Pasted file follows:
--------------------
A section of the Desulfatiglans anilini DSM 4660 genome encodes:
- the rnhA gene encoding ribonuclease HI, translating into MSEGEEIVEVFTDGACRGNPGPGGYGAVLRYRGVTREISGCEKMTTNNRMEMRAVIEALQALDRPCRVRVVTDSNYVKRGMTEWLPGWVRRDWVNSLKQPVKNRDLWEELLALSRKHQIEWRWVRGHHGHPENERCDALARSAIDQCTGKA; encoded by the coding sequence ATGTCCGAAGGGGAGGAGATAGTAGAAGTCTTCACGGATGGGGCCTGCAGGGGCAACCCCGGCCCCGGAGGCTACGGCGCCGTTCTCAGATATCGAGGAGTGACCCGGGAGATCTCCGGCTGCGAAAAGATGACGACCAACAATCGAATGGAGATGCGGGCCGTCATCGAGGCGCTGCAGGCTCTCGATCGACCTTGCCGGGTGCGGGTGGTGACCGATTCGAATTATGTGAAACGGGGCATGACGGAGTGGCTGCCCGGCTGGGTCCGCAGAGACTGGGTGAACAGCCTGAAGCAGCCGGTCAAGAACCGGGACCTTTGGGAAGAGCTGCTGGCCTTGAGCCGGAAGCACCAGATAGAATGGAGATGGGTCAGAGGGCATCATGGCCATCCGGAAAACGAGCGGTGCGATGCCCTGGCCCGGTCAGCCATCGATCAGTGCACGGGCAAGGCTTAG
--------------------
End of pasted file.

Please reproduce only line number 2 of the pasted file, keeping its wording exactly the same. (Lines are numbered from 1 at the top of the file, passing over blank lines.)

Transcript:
- the rnhA gene encoding ribonuclease HI, translating into MSEGEEIVEVFTDGACRGNPGPGGYGAVLRYRGVTREISGCEKMTTNNRMEMRAVIEALQALDRPCRVRVVTDSNYVKRGMTEWLPGWVRRDWVNSLKQPVKNRDLWEELLALSRKHQIEWRWVRGHHGHPENERCDALARSAIDQCTGKA; encoded by the coding sequence ATGTCCGAAGGGGAGGAGATAGTAGAAGTCTTCACGGATGGGGCCTGCAGGGGCAACCCCGGCCCCGGAGGCTACGGCGCCGTTCTCAGATATCGAGGAGTGACCCGGGAGATCTCCGGCTGCGAAAAGATGACGACCAACAATCGAATGGAGATGCGGGCCGTCATCGAGGCGCTGCAGGCTCTCGATCGACCTTGCCGGGTGCGGGTGGTGACCGATTCGAATTATGTGAAACGGGGCATGACGGAGTGGCTGCCCGGCTGGGTCCGCAGAGACTGGGTGAACAGCCTGAAGCAGCCGGTCAAGAACCGGGACCTTTGGGAAGAGCTGCTGGCCTTGAGCCGGAAGCACCAGATAGAATGGAGATGGGTCAGAGGGCATCATGGCCATCCGGAAAACGAGCGGTGCGATGCCCTGGCCCGGTCAGCCATCGATCAGTGCACGGGCAAGGCTTAG